High ISO, noise, megapixels and etc.

Andrewteee

All-Pro
Jul 8, 2010
I remember being very impressed with the 6 megapixel Nikon D40. My wife has my old Canon SD700 P&S that takes wonderful pictures; subsequent P&Ss I've used rarely attain that level of IQ. Kirk Tuck often talks about his decade old Kodak digital camera that has quirks but at base ISO is an amazing camera.

I would like to add one thing... yes, people obsess over cameras and their IQ, but I've come to realize that often it comes down to lenses. I will pay for a high quality lens and I will hold on to them even if I sell the camera. I have a Zeiss C Sonnar 50mm that I dearly love, and since quitting film I'm still searching for a camera to use it with. A Leica is my only current option (I want to use it at the 50mm focal length, not cropped), but I'm so far unwilling to pay that much just to use one lens.
 
D

dixeyk

Guest
I used one camera for a year (actually it turned out quite a bit longer in the end, one way and another) PAD project at mu-43, and I noticed myself getting happier with my photography over the period. Knowing exactly what you can (and can't) do with a particular camera is invaluable. I said in another thread that I couldn't understand how people who constantly change cameras could achieve consistency.

And of course, in the last 18 months I seem to have acquired another dozen cameras (all film) and I'm less happy with my consistency with every day that passes ... If I had to earn my living from pictures (as opposed to being a happy snapper), I expect I'd be living in a cardboard box under a bridge

There is definitely something to be said for Don's (Streetshooter) dictum about not letting a camera interrupt your vision ...
I agree that there is much to be said for the intangibles of your experience with the tool you use. Resolution, noise etc. are all useful benefits of new technology but I believe that skill is a much greater determining factor in the quality of an image than the technology behind it. My initial comment came as a reaction to a post (on an unrelated photo site) where a fellow was going on about how a particular camera (I forget the model) was UNACCEPTABLE (with emphasis) and I felt like that was a very narrow way to look at a process like photography that is so much more than the technology behind it. You may or may not like the way a tool works. Everyone has the things that they feel are important to what they are trying to achieve but UNACCEPTABLE just struck me as a rather short sighted and entitled way of looking at things.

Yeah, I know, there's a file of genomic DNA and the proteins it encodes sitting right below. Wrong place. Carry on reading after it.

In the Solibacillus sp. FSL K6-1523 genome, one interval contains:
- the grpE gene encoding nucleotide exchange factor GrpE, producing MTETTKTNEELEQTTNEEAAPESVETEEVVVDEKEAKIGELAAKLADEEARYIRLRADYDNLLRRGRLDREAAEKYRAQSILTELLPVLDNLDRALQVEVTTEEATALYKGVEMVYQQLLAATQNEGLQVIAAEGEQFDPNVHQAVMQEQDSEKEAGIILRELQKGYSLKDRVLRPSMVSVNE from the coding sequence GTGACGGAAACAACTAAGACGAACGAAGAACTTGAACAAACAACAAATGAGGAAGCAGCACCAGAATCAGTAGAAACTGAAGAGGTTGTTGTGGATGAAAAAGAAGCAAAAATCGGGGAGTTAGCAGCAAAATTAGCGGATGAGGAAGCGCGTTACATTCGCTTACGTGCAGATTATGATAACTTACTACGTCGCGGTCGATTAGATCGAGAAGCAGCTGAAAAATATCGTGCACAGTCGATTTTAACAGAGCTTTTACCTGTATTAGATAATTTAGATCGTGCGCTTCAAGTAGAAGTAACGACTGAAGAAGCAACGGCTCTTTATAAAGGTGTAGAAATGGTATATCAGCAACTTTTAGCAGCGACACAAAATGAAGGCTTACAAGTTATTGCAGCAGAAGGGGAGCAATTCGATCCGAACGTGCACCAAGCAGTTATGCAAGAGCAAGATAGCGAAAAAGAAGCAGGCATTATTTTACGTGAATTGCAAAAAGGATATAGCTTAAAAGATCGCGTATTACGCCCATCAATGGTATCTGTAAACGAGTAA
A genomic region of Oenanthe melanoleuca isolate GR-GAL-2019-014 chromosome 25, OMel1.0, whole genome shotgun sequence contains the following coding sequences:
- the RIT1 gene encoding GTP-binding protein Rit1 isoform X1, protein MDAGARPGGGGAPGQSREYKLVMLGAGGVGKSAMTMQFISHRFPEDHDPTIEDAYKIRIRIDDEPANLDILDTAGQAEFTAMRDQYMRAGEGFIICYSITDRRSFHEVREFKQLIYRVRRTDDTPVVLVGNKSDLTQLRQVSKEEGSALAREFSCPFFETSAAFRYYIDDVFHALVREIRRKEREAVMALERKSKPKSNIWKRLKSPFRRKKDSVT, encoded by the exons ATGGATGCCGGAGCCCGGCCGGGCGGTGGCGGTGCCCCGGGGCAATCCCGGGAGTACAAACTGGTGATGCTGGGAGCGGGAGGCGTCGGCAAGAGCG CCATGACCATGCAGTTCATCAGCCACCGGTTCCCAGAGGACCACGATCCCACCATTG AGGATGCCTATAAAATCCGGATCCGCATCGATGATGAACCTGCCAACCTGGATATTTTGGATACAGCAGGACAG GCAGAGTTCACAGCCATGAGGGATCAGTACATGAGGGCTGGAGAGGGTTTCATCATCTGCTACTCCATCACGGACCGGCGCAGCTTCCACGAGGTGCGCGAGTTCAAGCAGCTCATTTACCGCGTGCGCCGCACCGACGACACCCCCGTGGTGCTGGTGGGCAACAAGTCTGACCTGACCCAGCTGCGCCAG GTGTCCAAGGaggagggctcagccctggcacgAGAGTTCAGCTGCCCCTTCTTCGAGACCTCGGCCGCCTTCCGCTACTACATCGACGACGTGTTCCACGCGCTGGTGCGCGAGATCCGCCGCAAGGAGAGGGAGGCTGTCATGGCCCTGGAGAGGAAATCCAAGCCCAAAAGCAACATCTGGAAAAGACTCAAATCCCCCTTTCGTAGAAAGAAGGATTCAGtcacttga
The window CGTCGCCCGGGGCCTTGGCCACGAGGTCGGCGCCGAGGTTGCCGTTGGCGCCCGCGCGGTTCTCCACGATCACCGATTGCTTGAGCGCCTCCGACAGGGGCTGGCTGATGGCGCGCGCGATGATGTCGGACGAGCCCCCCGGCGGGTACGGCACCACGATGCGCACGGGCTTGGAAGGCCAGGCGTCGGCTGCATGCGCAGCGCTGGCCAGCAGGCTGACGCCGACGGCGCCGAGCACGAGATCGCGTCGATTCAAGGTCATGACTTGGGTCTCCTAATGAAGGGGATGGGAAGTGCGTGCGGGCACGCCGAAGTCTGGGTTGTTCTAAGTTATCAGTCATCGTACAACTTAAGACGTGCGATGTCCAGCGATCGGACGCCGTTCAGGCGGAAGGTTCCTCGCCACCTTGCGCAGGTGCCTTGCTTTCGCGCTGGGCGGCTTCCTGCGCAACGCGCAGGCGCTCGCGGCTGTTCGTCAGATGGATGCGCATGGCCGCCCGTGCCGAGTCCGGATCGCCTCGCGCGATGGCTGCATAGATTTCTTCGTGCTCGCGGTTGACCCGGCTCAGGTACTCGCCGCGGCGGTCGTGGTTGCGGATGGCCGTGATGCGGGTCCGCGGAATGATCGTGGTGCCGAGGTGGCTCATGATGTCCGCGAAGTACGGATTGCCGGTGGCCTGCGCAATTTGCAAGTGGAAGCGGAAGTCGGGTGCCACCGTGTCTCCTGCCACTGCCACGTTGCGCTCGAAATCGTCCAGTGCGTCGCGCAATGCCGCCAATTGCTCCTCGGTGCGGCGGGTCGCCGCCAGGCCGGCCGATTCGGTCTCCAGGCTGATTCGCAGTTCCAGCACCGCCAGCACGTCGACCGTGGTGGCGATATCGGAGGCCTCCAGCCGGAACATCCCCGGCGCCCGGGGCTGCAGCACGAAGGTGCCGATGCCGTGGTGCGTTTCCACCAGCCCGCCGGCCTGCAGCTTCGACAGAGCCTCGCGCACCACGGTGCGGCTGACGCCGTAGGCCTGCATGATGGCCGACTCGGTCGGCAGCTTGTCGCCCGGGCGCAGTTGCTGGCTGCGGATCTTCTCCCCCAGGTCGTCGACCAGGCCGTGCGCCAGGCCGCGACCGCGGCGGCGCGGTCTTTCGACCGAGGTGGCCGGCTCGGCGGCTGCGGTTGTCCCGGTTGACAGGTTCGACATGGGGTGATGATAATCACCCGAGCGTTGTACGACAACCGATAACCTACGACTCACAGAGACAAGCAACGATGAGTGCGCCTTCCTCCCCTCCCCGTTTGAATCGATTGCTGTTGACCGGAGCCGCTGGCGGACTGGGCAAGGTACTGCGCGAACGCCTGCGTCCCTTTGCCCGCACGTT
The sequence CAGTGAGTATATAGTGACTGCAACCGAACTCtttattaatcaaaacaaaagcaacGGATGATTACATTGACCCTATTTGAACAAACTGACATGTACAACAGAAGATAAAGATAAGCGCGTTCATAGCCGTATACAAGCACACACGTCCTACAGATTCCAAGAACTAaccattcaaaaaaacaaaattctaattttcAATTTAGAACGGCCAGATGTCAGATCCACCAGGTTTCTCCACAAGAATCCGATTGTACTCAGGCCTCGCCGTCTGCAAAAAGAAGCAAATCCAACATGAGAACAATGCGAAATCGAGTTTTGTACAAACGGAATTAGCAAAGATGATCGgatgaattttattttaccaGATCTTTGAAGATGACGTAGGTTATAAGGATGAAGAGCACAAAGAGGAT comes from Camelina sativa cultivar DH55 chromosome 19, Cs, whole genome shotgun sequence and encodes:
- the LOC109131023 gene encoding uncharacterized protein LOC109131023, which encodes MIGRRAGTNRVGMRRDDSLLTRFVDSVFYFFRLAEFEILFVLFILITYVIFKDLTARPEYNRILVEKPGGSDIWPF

I have spent twenty five years as a swordsman. I have as much experience in that as many of you have in photography and I feel I can speak with a certain level of authority on it. I have very specific things I like in a sword (be it a live blade or a wooden practice weapon). I like the handle a certain way, I prefer a certain length of blade, in wooden weapons I like the way certain woods feel...you get the idea. If someone handed me a sword and it was not to my liking I would not cast it away and deem it unacceptable. I can still use it. I may not like things about it but I wouldn't act like a petulant child about it either. I have some students that try and blame the fact that their practice sword is too this or too that (heavy, long, short what-have-you) and I always try to explain that a good swordsman can adapt to any weapon and any situation. The art of it is internal and the sword is merely an extension of you. If you get hung up on the tool you're never going to master it.

I think is the same is true here.
 

Steve Noel

All-Pro
Oct 5, 2010
Casey County, KY
Good enough?

My favorite photography is nature, close-up, and some marginal macro. In this, I want the best detail possible. I can't afford the best equipment available today. So I have to make do with what I can afford. That means working to better my skill and care in the actual action of capturing the subject.

I also use salvaged parts of old lenses etc, to get the close-up desired, without buying some very expensive macro lens. But I will buy the best that I can. Sometimes "making do" is much of the satisfaction. Being disabled (heart), does give me the time to putter, at my chosen hobby.